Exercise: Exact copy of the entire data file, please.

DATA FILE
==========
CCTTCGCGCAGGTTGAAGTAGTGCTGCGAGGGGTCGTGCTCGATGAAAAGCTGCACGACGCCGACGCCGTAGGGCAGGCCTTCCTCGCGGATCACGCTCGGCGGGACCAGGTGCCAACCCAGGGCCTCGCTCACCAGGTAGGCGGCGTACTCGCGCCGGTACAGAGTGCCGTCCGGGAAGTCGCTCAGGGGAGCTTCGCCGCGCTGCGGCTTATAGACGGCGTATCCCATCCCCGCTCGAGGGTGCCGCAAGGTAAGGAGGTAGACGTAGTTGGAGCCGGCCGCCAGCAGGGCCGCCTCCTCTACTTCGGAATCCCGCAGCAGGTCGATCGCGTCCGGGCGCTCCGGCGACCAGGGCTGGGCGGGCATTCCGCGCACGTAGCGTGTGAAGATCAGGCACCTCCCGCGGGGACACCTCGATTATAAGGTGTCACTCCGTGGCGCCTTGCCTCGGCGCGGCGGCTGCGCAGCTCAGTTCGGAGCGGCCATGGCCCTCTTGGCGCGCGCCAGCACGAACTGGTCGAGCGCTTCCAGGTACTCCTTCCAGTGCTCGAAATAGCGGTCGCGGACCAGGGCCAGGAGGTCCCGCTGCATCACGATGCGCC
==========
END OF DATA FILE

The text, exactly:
CCTTCGCGCAGGTTGAAGTAGTGCTGCGAGGGGTCGTGCTCGATGAAAAGCTGCACGACGCCGACGCCGTAGGGCAGGCCTTCCTCGCGGATCACGCTCGGCGGGACCAGGTGCCAACCCAGGGCCTCGCTCACCAGGTAGGCGGCGTACTCGCGCCGGTACAGAGTGCCGTCCGGGAAGTCGCTCAGGGGAGCTTCGCCGCGCTGCGGCTTATAGACGGCGTATCCCATCCCCGCTCGAGGGTGCCGCAAGGTAAGGAGGTAGACGTAGTTGGAGCCGGCCGCCAGCAGGGCCGCCTCCTCTACTTCGGAATCCCGCAGCAGGTCGATCGCGTCCGGGCGCTCCGGCGACCAGGGCTGGGCGGGCATTCCGCGCACGTAGCGTGTGAAGATCAGGCACCTCCCGCGGGGACACCTCGATTATAAGGTGTCACTCCGTGGCGCCTTGCCTCGGCGCGGCGGCTGCGCAGCTCAGTTCGGAGCGGCCATGGCCCTCTTGGCGCGCGCCAGCACGAACTGGTCGAGCGCTTCCAGGTACTCCTTCCAGTGCTCGAAATAGCGGTCGCGGACCAGGGCCAGGAGGTCCCGCTGCATCACGATGCGCC